Exploring the charm of the best of both worlds
At the crossroads of Europe and Asia, Turkey takes visitors to reminisce on the dawn of civilization. This evocative land is where Alexander the Great pulled out his sword and slashed the Gordion Knot, where Achilles battled the Trojans in Homer’s Iliad, and where the Ottoman Empire had its victory that led to the birth of modern secularism.
The history and geographic location have made Turkey a unique country where western and eastern cultures harmoniously blend.
Spending a laid-back afternoon at a hamam (Turkish bath or sauna) is truly enjoyable. You will be pampered with the feel of the warm waters off the Mediterranean coast in a cozy ambience. It’s a superb place to unwind, indeed.
Hamam is a bathing method of cleansing and relaxation that gained popularity in Western Europe during the Victorian era. Hamam is similar to sauna, but more related to ancient Greek and Roman bathing practices.
Not only exclusively available to men, many women find the enjoyment of this ancient tradition of steam bathing.
For those who love to engage in more adventurous trip can head east to Nemrut Dagi National Park, the star attraction of eastern Turkey. Located precisely in southeastern Turkey, you will sense the mystique that emanates from the park’s stunning scenery and historical sights.
A large number of enigmatic statues, historically known as royal tomb from the first century, are grandiosely erected surrounded the beautiful 2,314-meter Nemrut Mountain.
Bon vivants don’t need to look further than Istanbul, as this Turkey’s largest city has many to offers to visitors craving for stylish and atmospheric lifestyle destination.
Istanbul is known for its variety where factor is more into the equation. Try to explore every corner of this metropolis and you will know why Istanbul is dubbed one of the world’s most exciting major cities.
Here you can visit Byzantine churches and Ottoman mosques in the morning, shop in cozy boutiques during the afternoon and hanging out at happening night clubs through the night.
The live music scene in the city’s night life takes visitors to the enjoyment of energetic tunes with a unique East-West twist.
Among the recommended sites to visit are the Blue Mosque, Basillica Cistern, the Grand Bazaar and of course the waterfront.
Going for sightseeing at the Bosporus strait is another remarkable trip. The beautiful scenery of the strait, which is located between the Black and Marmara Seas, divides Europe from Anatolia (the Western peninsula of Asia).
Don’t miss visiting Topkapi Palace. You need at least three hours to explore this opulent palace, which includes Court of the Janissaries (First Court), Second Court, Third Court, Fourth Court and the Harem – altogether makes the subject of colorful stories of the country’s royal residences.
In the past, Istanbul was the capital of the Roman Empire (330–395), the Eastern Roman (Byzantine) Empire (395–1204 and 1261–1453), the Latin Empire (1204–1261) and the Ottoman Empire (1453–1922).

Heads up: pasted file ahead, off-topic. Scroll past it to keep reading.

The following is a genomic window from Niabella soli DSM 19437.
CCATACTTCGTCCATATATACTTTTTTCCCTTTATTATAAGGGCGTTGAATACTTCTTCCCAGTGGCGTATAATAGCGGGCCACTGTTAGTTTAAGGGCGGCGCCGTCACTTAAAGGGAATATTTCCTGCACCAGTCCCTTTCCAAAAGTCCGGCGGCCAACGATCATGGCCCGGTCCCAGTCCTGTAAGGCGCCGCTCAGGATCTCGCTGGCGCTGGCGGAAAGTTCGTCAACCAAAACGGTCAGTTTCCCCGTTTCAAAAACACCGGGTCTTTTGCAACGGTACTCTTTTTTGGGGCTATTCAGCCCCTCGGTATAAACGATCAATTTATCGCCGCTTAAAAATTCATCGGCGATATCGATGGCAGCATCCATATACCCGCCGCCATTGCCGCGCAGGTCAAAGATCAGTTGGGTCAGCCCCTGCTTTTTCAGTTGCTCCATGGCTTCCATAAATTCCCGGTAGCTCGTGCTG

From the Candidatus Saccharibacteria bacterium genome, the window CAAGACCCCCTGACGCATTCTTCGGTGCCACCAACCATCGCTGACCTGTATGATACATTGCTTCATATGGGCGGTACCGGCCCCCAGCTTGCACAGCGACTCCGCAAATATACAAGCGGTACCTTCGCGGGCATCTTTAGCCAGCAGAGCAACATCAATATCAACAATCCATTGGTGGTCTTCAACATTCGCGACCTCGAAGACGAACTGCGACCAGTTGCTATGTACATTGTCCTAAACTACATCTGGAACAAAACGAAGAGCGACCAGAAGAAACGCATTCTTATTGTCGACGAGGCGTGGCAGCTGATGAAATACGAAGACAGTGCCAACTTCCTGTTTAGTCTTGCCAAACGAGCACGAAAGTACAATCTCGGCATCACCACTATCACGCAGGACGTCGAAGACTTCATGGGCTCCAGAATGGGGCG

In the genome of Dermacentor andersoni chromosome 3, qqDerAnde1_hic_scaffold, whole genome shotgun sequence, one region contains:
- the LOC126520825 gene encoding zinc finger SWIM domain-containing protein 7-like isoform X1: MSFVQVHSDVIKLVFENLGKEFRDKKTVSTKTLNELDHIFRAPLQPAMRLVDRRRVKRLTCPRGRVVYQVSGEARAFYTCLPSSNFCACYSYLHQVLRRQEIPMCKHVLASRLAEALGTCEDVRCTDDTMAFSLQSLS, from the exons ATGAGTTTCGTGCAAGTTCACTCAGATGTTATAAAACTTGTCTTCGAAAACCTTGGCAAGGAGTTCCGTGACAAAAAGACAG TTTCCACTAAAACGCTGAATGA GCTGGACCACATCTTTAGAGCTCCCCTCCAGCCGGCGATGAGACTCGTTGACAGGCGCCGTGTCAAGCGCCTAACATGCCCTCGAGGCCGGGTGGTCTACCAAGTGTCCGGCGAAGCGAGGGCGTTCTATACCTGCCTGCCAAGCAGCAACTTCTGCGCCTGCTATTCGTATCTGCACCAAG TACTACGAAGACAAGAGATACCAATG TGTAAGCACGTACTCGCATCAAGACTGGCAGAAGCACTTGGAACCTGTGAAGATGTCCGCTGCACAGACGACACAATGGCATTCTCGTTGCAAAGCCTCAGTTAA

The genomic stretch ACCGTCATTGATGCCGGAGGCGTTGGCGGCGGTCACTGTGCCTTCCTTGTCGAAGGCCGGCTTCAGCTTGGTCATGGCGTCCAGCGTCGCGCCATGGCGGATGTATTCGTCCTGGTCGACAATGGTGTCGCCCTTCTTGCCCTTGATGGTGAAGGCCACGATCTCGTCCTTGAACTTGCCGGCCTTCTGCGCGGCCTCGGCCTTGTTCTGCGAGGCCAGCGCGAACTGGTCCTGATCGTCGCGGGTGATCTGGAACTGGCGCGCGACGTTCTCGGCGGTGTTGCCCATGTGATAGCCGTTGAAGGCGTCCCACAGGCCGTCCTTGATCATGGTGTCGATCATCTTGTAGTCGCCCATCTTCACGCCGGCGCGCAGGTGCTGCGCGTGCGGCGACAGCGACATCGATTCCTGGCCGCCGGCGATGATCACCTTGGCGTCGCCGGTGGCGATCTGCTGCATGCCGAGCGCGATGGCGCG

History has transformed Istanbul as the European capital of culture, yet the restoration of buildings still gives the city a breath of the best of both worlds.
With the birth of new generation of artisans that has refined the country’s traditional crafts industries, coupled with the presence of modern malls, Istanbul is now a hub of unique shopping experiences.
Ankara, A History
A trip to Turkey without visiting the country’s capital city will not make a great journey. Ankara, Turkey’s second largest and the capital city, has the presence of physical past worthy of historic significance.
Ankara boasts two monuments that reflects the history of Turkey – the Anit Kabir, a tribute to life in death, and the beautiful Museum of Anatolian Civilizations.
Literally means memorial tomb, Anit Kabir is the mausoleum of Mustafa Kemal Ataturk, the founder of modern Turkey and the first president of the Republic of Turkey.
Entering the right of the tomb, you will be amazed with Ataturk’s memorabilia, personal gifts, recreations of his childhood; all of which depict the charisma of Ataturk that still sparks over the Turkish people. Downstairs, there are murals portraying the War of Independence and the formation of the Republic of Turkey. As you approach the center of the tomb, you will find the gilded inscriptions of quotations from Ataturk’s speech at the republic’s tenth anniversary celebration.
Touring the Museum of Anatolian Civilizations takes you to the earlier Anatolian civilizations; Paleolithic, Neolithic, Chalcolithic, Bronze Age, Assyrian, Hittite, Phrygian, Urartian and Lydian.
The museum exhibits classical Greek and Roman artifacts and a display on Ankara’s history. It is advisable that you get there earlier to avoid the flood of visitors.
To top off your journey – whether you are in Ankara, Istanbul or other parts of Turkey – try to sample Turkish cuisine, which varies across the country.
Mainly inherited from Ottoman cuisine, the food is a fusion of Central Asian, Middle Eastern, Balkan and Western European dishes.
People in the regions of Bursa, Izmir and Aegean prefer to eat seafood with rice. The Black Sea anchovy (hamsi) is popular in the Black Sea region.
Traditionally, Turkish food is not spicy and many like to eat grilled or roasted mutton, lamb, beef and fish. Kebabs, mezes and desserts such as baklava, kadyif and kanafeh are famous in the southeast region and central Anatolia.
Just pay a visit to any of the restaurants serving the above dishes and let your palate be spoiled with such delicious dishes. To conclude your meal, sample the legend confection, which is known to the world as Turkish Delight. It’s Turkey’s most famous confection dated back to the Ottoman Empire.
Text: The Writerpreneur. Published in 3S Newsletter, Sept-Nov 2011.